Hyatt’s major problems are:
- that their footprint is so much smaller than major players IHG, Hilton, and Marriott (they’re about 10% the size of Marriott), and
- that they’re building a high-end strategy while their growth has come largely in the limited-service sector.
They tried to grow by buying Kimpton, but wouldn’t overpay as much as IHG did. They tried to grow by buying Starwood, but their complicated stock structure — the Pritzker family has outsized voting rights — was a challenge.
There are plenty of smaller chains left, but ones like Omni and Loews would hardly move the needle. Even chains with several hundred properties that are left are mostly regional.
Hyatt though appears to be making a regional play: they’ve expressed interest in acquiring NH Hotels, the Madrid-based chain with 379 hotels in 30 countries.
Most NH (“Navarra Hoteles”) hotels are centered in Europe but they have a presence in Latin America. Their only property in the US is the closed for refurbishment. NH had acquired the Italian chain Jolly, Atron in Germany, and Krasnapolsky from the Netherlands.
On the whole the chain features some uninspiring properties, though there are also some gems. The Hesperia Mallorca Villamil for instance looks lovely.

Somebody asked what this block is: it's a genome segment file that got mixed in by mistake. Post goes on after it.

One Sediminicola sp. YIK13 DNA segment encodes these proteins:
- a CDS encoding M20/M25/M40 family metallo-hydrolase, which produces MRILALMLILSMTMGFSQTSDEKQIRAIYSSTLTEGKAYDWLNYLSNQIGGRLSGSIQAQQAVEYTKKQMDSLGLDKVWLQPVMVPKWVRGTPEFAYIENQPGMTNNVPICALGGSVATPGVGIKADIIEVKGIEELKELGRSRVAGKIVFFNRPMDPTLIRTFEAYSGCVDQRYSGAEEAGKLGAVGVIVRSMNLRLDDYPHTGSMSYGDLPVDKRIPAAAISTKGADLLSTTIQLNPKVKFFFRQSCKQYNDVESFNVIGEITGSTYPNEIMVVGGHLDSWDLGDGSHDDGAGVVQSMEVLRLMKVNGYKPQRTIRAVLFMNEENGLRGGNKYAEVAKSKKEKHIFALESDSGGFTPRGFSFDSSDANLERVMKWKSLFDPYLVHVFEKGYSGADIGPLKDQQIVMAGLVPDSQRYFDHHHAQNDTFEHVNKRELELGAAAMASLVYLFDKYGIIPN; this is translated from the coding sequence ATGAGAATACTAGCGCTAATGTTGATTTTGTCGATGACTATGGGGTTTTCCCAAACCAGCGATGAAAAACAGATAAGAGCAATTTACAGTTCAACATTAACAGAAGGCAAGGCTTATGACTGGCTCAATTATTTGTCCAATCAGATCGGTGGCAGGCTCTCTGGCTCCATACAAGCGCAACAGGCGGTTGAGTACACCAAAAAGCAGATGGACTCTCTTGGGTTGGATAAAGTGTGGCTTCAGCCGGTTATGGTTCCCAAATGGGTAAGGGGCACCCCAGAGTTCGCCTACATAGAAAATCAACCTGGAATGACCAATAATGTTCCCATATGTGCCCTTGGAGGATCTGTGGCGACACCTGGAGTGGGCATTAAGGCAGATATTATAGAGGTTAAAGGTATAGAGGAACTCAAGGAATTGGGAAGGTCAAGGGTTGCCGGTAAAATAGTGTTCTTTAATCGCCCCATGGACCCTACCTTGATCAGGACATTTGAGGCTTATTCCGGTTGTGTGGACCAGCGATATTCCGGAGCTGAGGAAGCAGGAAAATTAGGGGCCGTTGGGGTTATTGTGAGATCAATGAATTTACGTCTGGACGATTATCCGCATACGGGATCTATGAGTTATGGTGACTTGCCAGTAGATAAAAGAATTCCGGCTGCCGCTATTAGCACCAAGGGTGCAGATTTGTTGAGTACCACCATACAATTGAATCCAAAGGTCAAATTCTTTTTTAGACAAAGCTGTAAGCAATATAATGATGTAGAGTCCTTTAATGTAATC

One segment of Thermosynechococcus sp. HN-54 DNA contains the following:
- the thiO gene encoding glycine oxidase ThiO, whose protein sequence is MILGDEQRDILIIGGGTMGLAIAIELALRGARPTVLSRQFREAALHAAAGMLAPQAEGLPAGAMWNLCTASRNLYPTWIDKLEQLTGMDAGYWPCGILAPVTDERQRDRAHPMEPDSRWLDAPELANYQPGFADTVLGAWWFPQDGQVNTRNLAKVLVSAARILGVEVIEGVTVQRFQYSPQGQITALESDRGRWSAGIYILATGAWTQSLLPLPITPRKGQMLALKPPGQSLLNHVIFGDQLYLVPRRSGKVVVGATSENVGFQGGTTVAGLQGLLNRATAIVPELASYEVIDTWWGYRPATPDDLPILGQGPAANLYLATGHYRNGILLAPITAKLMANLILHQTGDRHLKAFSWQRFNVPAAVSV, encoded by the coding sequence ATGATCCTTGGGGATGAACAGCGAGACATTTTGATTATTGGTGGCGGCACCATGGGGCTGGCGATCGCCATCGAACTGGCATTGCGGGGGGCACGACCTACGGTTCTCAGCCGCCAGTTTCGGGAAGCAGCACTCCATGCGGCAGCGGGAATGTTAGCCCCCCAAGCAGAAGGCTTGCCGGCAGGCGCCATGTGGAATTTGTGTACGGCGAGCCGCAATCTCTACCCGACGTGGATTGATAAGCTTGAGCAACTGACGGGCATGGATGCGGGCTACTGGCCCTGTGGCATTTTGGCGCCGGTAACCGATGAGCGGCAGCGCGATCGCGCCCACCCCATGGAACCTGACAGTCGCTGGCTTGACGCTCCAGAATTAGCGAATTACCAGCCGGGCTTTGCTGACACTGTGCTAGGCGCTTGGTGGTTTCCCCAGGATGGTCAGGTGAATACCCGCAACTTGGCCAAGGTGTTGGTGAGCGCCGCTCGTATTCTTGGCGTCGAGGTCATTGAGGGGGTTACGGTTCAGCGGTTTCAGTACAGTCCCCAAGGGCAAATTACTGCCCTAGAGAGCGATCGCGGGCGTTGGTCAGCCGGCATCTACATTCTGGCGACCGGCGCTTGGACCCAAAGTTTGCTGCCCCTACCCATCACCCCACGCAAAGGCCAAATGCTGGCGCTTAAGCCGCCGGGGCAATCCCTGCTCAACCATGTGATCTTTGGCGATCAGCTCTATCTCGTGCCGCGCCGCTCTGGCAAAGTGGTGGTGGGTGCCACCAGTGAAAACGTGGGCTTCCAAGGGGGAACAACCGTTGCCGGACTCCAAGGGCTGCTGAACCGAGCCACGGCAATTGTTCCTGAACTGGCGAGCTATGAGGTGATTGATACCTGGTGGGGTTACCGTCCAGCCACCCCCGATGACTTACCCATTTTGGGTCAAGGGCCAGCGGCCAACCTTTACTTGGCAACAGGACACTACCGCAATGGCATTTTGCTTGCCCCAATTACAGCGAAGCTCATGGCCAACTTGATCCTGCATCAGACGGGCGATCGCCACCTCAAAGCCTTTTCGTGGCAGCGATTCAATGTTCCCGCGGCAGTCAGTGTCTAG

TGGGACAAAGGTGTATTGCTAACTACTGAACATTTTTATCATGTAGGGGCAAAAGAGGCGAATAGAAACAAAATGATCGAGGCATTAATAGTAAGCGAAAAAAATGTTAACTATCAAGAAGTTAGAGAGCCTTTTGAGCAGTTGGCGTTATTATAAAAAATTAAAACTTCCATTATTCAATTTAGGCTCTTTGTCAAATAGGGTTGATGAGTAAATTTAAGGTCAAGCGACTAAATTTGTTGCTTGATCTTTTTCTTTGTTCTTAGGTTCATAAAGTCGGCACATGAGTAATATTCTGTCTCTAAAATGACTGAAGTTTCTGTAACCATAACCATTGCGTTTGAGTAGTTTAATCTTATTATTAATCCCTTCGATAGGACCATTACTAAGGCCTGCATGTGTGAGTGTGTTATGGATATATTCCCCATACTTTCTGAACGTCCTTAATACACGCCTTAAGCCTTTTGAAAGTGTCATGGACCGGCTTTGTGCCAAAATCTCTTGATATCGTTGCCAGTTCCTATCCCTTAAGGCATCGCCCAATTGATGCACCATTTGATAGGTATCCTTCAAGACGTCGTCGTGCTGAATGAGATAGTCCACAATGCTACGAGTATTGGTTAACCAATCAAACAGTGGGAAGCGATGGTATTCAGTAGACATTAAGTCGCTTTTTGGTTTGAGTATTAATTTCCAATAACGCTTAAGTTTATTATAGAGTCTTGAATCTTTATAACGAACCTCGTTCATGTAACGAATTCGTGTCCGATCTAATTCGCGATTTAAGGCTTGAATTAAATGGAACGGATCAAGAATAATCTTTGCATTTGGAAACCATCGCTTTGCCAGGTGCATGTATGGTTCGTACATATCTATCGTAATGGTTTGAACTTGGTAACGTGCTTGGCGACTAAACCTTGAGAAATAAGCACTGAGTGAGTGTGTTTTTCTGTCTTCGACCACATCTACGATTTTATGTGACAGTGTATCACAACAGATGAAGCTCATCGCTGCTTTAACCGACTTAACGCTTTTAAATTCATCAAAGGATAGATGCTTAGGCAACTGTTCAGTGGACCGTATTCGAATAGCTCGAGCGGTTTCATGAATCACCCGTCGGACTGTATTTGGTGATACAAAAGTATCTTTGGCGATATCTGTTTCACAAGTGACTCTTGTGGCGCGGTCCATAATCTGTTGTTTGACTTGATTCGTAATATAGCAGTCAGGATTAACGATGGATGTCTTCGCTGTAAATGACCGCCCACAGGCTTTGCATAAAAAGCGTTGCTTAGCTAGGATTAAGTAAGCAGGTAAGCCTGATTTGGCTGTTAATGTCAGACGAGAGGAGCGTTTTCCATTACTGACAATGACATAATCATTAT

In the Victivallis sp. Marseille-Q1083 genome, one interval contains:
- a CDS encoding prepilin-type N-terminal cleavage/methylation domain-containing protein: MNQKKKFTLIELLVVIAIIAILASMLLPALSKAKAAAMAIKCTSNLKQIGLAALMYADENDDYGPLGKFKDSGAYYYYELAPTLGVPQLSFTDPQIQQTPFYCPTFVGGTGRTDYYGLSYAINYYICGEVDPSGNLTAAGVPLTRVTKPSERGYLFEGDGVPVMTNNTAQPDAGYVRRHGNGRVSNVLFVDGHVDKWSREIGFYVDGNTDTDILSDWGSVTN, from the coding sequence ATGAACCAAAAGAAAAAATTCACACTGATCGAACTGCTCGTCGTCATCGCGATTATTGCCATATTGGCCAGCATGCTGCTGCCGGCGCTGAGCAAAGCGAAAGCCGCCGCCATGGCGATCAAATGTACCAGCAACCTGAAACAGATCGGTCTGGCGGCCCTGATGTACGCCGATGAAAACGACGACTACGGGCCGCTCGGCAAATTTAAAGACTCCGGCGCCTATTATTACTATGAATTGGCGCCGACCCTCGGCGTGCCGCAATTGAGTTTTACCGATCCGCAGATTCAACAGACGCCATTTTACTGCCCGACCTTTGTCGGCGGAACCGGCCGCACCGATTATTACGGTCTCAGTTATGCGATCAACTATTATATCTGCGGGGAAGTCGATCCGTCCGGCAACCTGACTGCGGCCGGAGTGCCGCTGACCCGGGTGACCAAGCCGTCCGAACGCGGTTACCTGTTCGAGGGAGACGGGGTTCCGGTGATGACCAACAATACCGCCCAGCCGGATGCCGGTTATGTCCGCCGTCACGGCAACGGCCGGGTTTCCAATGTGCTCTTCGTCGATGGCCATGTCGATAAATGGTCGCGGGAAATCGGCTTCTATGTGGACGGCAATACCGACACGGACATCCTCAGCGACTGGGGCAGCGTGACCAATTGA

Hesperia Mallorca Villamil, Credit: NH Hotels
They have airport hotels near Frankfurt, Madrid, Milan Linate, Amsterdam, Vienna, Brussels, Zurich, Geneva, Mexico City and more.
China’s troubled HNA Group, parent of Hainan Airlines, has sold its shares in Hilton and has been unloading other investments as it struggles to deal with nearly $100 billion in debt. At one point they couldn’t buy jet fuel. And they’ve sold their shares in NH Hotels as well, to Thailand’s Minor International has been working to acquire NH entirely in a decision set for an August 9th shareholders meeting.
Hyatt could make a counter offer, with CEO Mark Hoplamazian saying,
We believe that marrying NH Hotel Group’s strong footprint in Europe and select other markets with Hyatt’s global presence would yield a powerful portfolio of brands and network of hotels delivering compelling benefits for guests, owners and shareholders of both companies.”
The problem here of course is that while this helps them in Europe, they’d be acquiring management of many properties which may not fit well into existing brands (though they could keep current branding) and some that are less than what many Hyatt guests are used to, and it only helps them in limited segments of the world.
Still it’s one of the few medium-sized players out there. If Hyatt itself isn’t going to be acquired they probably do need to assemble deals like this — and they probably need either NH Hotels or Meliá Hotels Ias part of that strategy.